The Curious Case of Çatalhöyük

The exhibition “The Curious Case of Çatalhöyük” is developed to celebrate the 25th excavation season of the Çatalhöyük Research Project. Known for its fascinating cutting-edge archaeological research methods, and laboratory collaborations, Çatalhöyük will be presented through experiment-based display features including 3D prints of finds, laser-scanned overviews of excavation areas, and immersive Virtual Reality (VR) opportunities that bring the 9000-year-old Çatalhöyük settlement back to life. The exhibition will remain open at the ANAMED Gallery in Istanbul from 21 June to 25 October 2017.

Çatalhöyük is a Neolithic settlement, located in the Konya plain, in central Turkey. It has been excavated under the directorship of Ian Hodder since 1993 and has resulted in universally significant research. The exhibition project was developed under the supervision of Ian Hodder and curated by Duygu Tarkan with the contributions of researchers from the Çatalhöyük Research Project. The exhibition is designed by PATTU Architecture and made possible by the support of Yapı Kredi Bank that is one of the main sponsors of Çatalhöyük excavations since 1997 and the technological sponsorship of Arçelik.

“The Curious Case of Çatalhöyük” narrates the reflexive methods of the excavations from the initial phase when the trowel touches the soil to the documentation of the finds, from laboratory analysis to the transfer of information. It sheds light on the work of the research team of international specialists and elucidates the various stages of an excavation project. Although field excavation remains a primary form of investigation at Çatalhöyük, digital, experimental and visual reconstruction methods are increasingly employed to aid research and interpretation. This legacy is reflected in exhibition displays with 3D printed replicas of selected finds as well as laser-scanned overviews of the mounds. A VR project presents an immersive recreation of the Çatalhöyük settlement. Equipped with VR headsets, visitors will be transported back into a Çatalhöyük building to observe what life was like back then.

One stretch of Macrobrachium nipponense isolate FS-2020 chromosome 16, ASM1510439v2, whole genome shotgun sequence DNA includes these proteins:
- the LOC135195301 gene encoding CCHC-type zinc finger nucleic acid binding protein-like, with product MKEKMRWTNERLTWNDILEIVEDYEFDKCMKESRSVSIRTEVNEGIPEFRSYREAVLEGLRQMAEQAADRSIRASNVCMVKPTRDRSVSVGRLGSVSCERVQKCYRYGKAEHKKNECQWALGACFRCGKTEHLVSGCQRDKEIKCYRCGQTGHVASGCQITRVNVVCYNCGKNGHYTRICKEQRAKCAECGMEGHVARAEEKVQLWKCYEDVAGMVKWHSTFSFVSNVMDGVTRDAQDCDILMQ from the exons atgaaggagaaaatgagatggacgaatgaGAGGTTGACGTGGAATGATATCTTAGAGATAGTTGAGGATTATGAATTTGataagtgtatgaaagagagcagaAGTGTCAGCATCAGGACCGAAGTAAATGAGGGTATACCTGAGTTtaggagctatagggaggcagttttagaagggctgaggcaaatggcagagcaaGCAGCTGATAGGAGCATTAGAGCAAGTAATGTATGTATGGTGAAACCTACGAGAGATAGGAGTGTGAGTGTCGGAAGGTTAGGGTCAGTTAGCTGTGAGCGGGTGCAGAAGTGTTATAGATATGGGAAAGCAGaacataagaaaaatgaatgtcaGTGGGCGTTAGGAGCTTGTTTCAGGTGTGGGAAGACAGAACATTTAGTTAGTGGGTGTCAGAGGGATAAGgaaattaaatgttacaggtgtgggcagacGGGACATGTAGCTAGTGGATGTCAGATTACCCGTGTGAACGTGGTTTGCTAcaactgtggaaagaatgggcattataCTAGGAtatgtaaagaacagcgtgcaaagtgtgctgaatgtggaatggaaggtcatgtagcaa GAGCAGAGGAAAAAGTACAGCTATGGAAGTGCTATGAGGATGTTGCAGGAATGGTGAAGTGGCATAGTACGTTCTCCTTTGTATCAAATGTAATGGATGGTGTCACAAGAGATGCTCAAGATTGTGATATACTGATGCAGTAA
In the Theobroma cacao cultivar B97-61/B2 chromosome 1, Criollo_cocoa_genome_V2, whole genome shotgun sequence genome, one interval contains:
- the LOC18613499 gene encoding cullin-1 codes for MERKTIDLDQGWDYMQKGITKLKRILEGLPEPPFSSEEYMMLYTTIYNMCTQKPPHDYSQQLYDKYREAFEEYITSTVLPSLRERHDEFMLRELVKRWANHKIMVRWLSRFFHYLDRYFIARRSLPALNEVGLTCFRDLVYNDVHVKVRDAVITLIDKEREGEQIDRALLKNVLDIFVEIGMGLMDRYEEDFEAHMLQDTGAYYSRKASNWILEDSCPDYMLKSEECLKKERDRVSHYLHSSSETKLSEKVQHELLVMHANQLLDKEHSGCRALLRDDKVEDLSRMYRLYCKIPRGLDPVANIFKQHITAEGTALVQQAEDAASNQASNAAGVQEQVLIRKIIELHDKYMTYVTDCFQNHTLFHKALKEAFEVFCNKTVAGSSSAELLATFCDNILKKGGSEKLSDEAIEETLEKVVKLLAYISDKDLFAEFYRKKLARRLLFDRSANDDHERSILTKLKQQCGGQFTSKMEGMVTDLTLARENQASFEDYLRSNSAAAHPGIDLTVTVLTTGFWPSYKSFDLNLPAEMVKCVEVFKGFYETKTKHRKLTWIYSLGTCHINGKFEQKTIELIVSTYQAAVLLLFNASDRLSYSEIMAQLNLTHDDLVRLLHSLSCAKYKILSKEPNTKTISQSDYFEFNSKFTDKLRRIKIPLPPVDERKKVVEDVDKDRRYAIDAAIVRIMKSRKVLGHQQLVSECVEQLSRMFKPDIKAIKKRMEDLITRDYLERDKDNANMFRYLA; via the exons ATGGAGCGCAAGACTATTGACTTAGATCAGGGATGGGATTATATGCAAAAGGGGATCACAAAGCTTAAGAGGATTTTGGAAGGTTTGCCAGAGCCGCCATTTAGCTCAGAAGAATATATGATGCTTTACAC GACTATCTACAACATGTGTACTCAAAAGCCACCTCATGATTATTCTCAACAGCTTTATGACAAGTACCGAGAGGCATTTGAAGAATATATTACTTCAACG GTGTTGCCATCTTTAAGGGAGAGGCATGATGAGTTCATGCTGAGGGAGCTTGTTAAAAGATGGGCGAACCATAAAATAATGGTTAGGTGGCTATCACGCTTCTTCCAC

This contemporary approach will be followed by incorporative artistic interventions to underline how the site has been subject to various artworks and offers new perspectives to understand the life at Çatalhöyük. Additionally, more than 500 articles and books published on Çatalhöyük have been compiled for the exhibition and will be on display in the ANAMED Library with the opportunity to examine all of the written sources on one of the most complex societies of its time.